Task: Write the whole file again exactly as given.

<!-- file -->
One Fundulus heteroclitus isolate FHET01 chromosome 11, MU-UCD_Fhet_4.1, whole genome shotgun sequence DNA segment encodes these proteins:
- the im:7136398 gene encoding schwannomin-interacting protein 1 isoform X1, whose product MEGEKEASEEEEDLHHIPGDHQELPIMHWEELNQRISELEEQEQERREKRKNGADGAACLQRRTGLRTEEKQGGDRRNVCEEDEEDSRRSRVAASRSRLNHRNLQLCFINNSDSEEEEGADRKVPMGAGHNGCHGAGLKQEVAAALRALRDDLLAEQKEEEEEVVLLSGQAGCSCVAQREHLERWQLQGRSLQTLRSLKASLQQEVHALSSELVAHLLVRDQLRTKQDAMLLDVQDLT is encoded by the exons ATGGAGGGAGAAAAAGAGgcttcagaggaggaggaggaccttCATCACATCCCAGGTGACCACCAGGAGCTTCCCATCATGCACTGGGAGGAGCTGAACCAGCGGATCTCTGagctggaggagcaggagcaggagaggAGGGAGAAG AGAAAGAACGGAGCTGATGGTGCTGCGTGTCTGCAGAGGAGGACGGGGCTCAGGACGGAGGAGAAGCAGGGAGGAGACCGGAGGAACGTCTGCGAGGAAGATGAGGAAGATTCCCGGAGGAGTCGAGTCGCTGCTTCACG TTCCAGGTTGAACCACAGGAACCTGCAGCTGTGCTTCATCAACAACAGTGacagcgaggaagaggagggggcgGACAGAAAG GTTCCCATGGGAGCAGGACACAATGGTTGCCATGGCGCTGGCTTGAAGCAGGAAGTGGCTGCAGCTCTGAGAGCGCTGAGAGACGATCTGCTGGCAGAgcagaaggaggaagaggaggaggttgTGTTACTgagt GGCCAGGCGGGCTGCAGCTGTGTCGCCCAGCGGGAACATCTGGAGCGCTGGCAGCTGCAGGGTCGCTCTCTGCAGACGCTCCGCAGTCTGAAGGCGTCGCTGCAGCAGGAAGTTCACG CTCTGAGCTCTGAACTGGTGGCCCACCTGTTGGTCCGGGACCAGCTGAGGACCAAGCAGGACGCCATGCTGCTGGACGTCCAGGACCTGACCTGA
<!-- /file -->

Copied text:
One Fundulus heteroclitus isolate FHET01 chromosome 11, MU-UCD_Fhet_4.1, whole genome shotgun sequence DNA segment encodes these proteins:
- the im:7136398 gene encoding schwannomin-interacting protein 1 isoform X1, whose product MEGEKEASEEEEDLHHIPGDHQELPIMHWEELNQRISELEEQEQERREKRKNGADGAACLQRRTGLRTEEKQGGDRRNVCEEDEEDSRRSRVAASRSRLNHRNLQLCFINNSDSEEEEGADRKVPMGAGHNGCHGAGLKQEVAAALRALRDDLLAEQKEEEEEVVLLSGQAGCSCVAQREHLERWQLQGRSLQTLRSLKASLQQEVHALSSELVAHLLVRDQLRTKQDAMLLDVQDLT is encoded by the exons ATGGAGGGAGAAAAAGAGgcttcagaggaggaggaggaccttCATCACATCCCAGGTGACCACCAGGAGCTTCCCATCATGCACTGGGAGGAGCTGAACCAGCGGATCTCTGagctggaggagcaggagcaggagaggAGGGAGAAG AGAAAGAACGGAGCTGATGGTGCTGCGTGTCTGCAGAGGAGGACGGGGCTCAGGACGGAGGAGAAGCAGGGAGGAGACCGGAGGAACGTCTGCGAGGAAGATGAGGAAGATTCCCGGAGGAGTCGAGTCGCTGCTTCACG TTCCAGGTTGAACCACAGGAACCTGCAGCTGTGCTTCATCAACAACAGTGacagcgaggaagaggagggggcgGACAGAAAG GTTCCCATGGGAGCAGGACACAATGGTTGCCATGGCGCTGGCTTGAAGCAGGAAGTGGCTGCAGCTCTGAGAGCGCTGAGAGACGATCTGCTGGCAGAgcagaaggaggaagaggaggaggttgTGTTACTgagt GGCCAGGCGGGCTGCAGCTGTGTCGCCCAGCGGGAACATCTGGAGCGCTGGCAGCTGCAGGGTCGCTCTCTGCAGACGCTCCGCAGTCTGAAGGCGTCGCTGCAGCAGGAAGTTCACG CTCTGAGCTCTGAACTGGTGGCCCACCTGTTGGTCCGGGACCAGCTGAGGACCAAGCAGGACGCCATGCTGCTGGACGTCCAGGACCTGACCTGA